As of 1973, his wheel hadn't managed more than 12 revolutions before grinding to a halt. Undeterred, however, our Minnesotan presses on.
    " ...its equipment shortage what's tying me up right right now," he says. "I ordered them inner tubes weeks ago and haven't got them yet. But, I think they could be it."
  7. Machines based on a misunderstanding of a measurement. In these machines the inventor calculates perpetual motion, he does not actually observe it. An example is the motor of Garabed Giragossian who confused energy with power. The essense of his machine was putting energy into the machine for a long time at low power, and withdrawing the energy for a short period at high power. He managed to convince himself, along with some majority of Congress, that having more peak output power than peak input power is the same thing as obtaining extra energy. What matters is energy. Using peak power as a proxy for energy managed only to confuse everyone, including the inventor.
    Cold fusion, while not a perpetual motion machine, is another example of misleading measurement. Fleischman and Pons calculated a very small excess of energy after making huge corrections to their data, and concluded that this must be derived from fusion even though more plausible explanations were available.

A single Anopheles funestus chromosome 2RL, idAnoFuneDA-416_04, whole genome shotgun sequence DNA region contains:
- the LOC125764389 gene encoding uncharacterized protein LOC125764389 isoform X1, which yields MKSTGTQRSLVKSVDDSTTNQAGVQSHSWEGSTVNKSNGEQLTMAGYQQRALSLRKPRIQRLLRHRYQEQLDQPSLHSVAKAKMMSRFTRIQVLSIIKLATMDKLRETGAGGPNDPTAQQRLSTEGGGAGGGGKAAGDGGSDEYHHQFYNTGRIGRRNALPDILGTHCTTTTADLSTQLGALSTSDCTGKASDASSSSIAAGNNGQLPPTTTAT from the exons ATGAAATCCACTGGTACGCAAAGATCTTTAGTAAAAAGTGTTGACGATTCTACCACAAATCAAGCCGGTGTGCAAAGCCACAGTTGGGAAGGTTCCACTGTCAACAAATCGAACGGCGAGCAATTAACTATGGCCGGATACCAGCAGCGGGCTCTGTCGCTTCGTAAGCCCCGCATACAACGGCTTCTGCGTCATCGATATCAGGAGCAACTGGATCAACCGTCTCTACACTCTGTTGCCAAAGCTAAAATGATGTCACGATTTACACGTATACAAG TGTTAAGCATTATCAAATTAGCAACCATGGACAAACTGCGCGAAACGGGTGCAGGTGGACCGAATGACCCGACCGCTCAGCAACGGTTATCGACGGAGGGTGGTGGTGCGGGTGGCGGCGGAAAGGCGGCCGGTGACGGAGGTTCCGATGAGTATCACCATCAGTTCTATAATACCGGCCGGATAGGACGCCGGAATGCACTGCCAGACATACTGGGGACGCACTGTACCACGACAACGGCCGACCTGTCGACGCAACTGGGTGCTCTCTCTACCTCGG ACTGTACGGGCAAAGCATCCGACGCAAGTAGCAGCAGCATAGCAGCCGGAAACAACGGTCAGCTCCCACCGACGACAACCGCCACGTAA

8. Machines without losses or friction are common designs. One is Fludd's closed cycle water pump which raised water into a reservoir by means of a Achimedean screw, and let water run out of the reservoir over a water wheel that turned the screw to raise the water (Figure 4). In order for this machine to run forever, we have to assume that the grinding of grain represents no loss, nor is there any loss to friction. In 1570 a Jesuit Priest, Johannes Taisnierus, designed a machine based on a loadstone, which would pull an iron marble up an incline where it would fall though a hole, roll down a second incline back to its point of origin to begin the trek up the first incline. This machine I discuss in a later section since it appears again and again in articles on perpetual motion. These machine somehow procure energy to offset losses, but there is no source of energy. Figure 4. The perpetual watermill of Fludd. This machine violates the first law of thermodynamics. In reality it could only operate until its initial supply of energy, which it obtained from the lacky who filled the upper reservoir, is exhausted.